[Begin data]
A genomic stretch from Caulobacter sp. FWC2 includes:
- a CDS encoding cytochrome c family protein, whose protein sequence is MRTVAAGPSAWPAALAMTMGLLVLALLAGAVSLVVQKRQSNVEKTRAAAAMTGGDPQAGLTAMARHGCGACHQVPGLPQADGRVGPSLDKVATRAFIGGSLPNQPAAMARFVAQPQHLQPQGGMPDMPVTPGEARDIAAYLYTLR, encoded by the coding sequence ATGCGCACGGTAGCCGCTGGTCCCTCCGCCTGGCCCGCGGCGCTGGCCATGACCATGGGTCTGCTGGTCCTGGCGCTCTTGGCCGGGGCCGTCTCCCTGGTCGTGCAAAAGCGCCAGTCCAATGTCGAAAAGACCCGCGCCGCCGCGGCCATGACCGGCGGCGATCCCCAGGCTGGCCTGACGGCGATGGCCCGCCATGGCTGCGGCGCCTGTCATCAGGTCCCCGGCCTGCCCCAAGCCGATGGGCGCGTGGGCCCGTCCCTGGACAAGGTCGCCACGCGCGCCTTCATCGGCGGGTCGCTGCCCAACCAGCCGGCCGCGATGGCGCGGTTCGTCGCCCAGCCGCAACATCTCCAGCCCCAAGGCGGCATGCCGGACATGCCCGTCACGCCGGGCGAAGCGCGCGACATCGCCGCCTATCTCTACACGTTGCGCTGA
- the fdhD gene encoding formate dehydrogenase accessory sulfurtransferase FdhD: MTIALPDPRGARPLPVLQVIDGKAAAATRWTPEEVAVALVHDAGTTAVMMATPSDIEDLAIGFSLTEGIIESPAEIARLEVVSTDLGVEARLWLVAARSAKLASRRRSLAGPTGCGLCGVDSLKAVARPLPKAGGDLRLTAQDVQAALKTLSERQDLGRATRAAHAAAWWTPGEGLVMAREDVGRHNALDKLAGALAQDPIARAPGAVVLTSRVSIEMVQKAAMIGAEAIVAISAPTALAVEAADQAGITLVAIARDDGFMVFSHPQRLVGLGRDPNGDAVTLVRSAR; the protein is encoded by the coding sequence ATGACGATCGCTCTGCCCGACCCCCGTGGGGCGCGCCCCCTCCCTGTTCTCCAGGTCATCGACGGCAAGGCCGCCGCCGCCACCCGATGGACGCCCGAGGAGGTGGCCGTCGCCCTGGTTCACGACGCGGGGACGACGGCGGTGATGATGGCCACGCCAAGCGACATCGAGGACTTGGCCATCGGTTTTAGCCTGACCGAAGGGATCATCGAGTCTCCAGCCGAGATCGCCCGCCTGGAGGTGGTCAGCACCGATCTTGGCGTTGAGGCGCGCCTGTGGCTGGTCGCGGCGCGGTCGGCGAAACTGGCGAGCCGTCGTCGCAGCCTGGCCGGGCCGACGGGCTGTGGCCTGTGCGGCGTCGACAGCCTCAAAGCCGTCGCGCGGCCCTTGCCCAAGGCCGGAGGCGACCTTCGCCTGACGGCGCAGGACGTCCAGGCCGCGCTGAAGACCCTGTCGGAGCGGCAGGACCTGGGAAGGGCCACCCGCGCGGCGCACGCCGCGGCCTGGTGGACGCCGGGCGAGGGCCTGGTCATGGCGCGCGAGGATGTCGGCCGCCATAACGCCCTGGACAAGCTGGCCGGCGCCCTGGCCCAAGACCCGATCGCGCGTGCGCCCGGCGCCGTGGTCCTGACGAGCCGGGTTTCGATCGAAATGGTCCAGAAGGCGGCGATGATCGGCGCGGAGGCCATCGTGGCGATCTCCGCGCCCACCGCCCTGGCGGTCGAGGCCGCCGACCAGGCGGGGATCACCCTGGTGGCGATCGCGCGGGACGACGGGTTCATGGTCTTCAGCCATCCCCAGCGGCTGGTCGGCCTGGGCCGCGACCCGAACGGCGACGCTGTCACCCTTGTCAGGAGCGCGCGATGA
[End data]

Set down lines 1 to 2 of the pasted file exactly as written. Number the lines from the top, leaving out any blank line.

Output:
A genomic stretch from Caulobacter sp. FWC2 includes:
- a CDS encoding cytochrome c family protein, whose protein sequence is MRTVAAGPSAWPAALAMTMGLLVLALLAGAVSLVVQKRQSNVEKTRAAAAMTGGDPQAGLTAMARHGCGACHQVPGLPQADGRVGPSLDKVATRAFIGGSLPNQPAAMARFVAQPQHLQPQGGMPDMPVTPGEARDIAAYLYTLR, encoded by the coding sequence ATGCGCACGGTAGCCGCTGGTCCCTCCGCCTGGCCCGCGGCGCTGGCCATGACCATGGGTCTGCTGGTCCTGGCGCTCTTGGCCGGGGCCGTCTCCCTGGTCGTGCAAAAGCGCCAGTCCAATGTCGAAAAGACCCGCGCCGCCGCGGCCATGACCGGCGGCGATCCCCAGGCTGGCCTGACGGCGATGGCCCGCCATGGCTGCGGCGCCTGTCATCAGGTCCCCGGCCTGCCCCAAGCCGATGGGCGCGTGGGCCCGTCCCTGGACAAGGTCGCCACGCGCGCCTTCATCGGCGGGTCGCTGCCCAACCAGCCGGCCGCGATGGCGCGGTTCGTCGCCCAGCCGCAACATCTCCAGCCCCAAGGCGGCATGCCGGACATGCCCGTCACGCCGGGCGAAGCGCGCGACATCGCCGCCTATCTCTACACGTTGCGCTGA